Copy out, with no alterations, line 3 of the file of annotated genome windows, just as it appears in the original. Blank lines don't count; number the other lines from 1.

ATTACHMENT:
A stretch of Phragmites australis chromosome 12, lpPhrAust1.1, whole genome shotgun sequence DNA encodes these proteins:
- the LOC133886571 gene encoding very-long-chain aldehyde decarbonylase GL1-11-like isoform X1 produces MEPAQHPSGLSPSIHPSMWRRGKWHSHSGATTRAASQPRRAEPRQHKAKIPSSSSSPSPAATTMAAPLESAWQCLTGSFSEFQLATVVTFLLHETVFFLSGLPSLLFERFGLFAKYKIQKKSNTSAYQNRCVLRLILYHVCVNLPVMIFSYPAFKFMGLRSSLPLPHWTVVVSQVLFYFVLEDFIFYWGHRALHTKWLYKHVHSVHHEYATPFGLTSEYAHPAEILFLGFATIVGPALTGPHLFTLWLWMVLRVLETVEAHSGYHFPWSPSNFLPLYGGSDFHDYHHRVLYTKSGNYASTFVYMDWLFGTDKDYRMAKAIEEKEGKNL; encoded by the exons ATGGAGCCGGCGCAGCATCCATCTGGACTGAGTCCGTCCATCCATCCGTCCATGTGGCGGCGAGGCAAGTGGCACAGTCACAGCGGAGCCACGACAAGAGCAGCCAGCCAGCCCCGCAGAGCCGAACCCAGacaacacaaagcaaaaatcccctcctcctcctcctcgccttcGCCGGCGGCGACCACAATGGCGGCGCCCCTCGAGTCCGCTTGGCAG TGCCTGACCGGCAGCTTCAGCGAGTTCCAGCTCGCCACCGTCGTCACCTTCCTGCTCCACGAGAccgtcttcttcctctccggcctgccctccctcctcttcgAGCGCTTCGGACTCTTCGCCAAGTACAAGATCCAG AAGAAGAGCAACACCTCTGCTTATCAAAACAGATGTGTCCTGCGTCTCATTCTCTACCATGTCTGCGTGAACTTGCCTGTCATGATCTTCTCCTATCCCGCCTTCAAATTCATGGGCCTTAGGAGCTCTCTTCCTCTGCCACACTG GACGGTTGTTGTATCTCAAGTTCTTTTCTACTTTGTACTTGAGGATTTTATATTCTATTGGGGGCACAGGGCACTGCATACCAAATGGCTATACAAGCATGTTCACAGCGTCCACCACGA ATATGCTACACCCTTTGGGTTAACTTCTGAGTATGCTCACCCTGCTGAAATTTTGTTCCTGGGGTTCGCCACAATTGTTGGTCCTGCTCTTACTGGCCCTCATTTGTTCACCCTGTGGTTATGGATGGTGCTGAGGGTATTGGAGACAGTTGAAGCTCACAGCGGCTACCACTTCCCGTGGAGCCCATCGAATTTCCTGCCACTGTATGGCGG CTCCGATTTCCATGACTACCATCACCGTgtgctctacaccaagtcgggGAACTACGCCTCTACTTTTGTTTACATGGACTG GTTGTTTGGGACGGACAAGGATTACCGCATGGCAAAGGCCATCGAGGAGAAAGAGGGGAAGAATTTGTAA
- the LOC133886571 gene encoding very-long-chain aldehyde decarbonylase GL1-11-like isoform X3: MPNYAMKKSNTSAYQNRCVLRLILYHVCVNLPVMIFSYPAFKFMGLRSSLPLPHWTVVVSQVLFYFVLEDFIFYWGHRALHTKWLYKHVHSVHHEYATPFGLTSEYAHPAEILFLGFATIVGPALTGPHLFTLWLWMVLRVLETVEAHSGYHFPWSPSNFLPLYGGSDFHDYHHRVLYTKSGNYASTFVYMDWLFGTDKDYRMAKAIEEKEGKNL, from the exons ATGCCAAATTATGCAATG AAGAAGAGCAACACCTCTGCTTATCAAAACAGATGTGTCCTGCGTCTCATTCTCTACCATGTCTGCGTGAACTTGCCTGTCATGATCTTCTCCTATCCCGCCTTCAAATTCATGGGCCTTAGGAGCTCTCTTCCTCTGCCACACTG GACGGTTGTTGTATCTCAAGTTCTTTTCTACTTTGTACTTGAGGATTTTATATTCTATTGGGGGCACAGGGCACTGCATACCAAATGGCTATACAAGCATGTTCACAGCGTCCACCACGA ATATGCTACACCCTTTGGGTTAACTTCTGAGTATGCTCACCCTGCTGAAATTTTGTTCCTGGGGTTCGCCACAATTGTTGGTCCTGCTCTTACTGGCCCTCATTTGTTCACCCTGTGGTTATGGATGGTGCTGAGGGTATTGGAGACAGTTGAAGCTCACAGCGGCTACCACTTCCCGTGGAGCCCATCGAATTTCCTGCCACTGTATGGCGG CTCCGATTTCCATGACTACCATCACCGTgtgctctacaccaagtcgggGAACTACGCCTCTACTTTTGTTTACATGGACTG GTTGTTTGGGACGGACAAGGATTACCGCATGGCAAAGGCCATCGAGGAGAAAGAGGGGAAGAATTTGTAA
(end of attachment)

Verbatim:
- the LOC133886571 gene encoding very-long-chain aldehyde decarbonylase GL1-11-like isoform X3: MPNYAMKKSNTSAYQNRCVLRLILYHVCVNLPVMIFSYPAFKFMGLRSSLPLPHWTVVVSQVLFYFVLEDFIFYWGHRALHTKWLYKHVHSVHHEYATPFGLTSEYAHPAEILFLGFATIVGPALTGPHLFTLWLWMVLRVLETVEAHSGYHFPWSPSNFLPLYGGSDFHDYHHRVLYTKSGNYASTFVYMDWLFGTDKDYRMAKAIEEKEGKNL, from the exons ATGCCAAATTATGCAATG AAGAAGAGCAACACCTCTGCTTATCAAAACAGATGTGTCCTGCGTCTCATTCTCTACCATGTCTGCGTGAACTTGCCTGTCATGATCTTCTCCTATCCCGCCTTCAAATTCATGGGCCTTAGGAGCTCTCTTCCTCTGCCACACTG GACGGTTGTTGTATCTCAAGTTCTTTTCTACTTTGTACTTGAGGATTTTATATTCTATTGGGGGCACAGGGCACTGCATACCAAATGGCTATACAAGCATGTTCACAGCGTCCACCACGA ATATGCTACACCCTTTGGGTTAACTTCTGAGTATGCTCACCCTGCTGAAATTTTGTTCCTGGGGTTCGCCACAATTGTTGGTCCTGCTCTTACTGGCCCTCATTTGTTCACCCTGTGGTTATGGATGGTGCTGAGGGTATTGGAGACAGTTGAAGCTCACAGCGGCTACCACTTCCCGTGGAGCCCATCGAATTTCCTGCCACTGTATGGCGG CTCCGATTTCCATGACTACCATCACCGTgtgctctacaccaagtcgggGAACTACGCCTCTACTTTTGTTTACATGGACTG GTTGTTTGGGACGGACAAGGATTACCGCATGGCAAAGGCCATCGAGGAGAAAGAGGGGAAGAATTTGTAA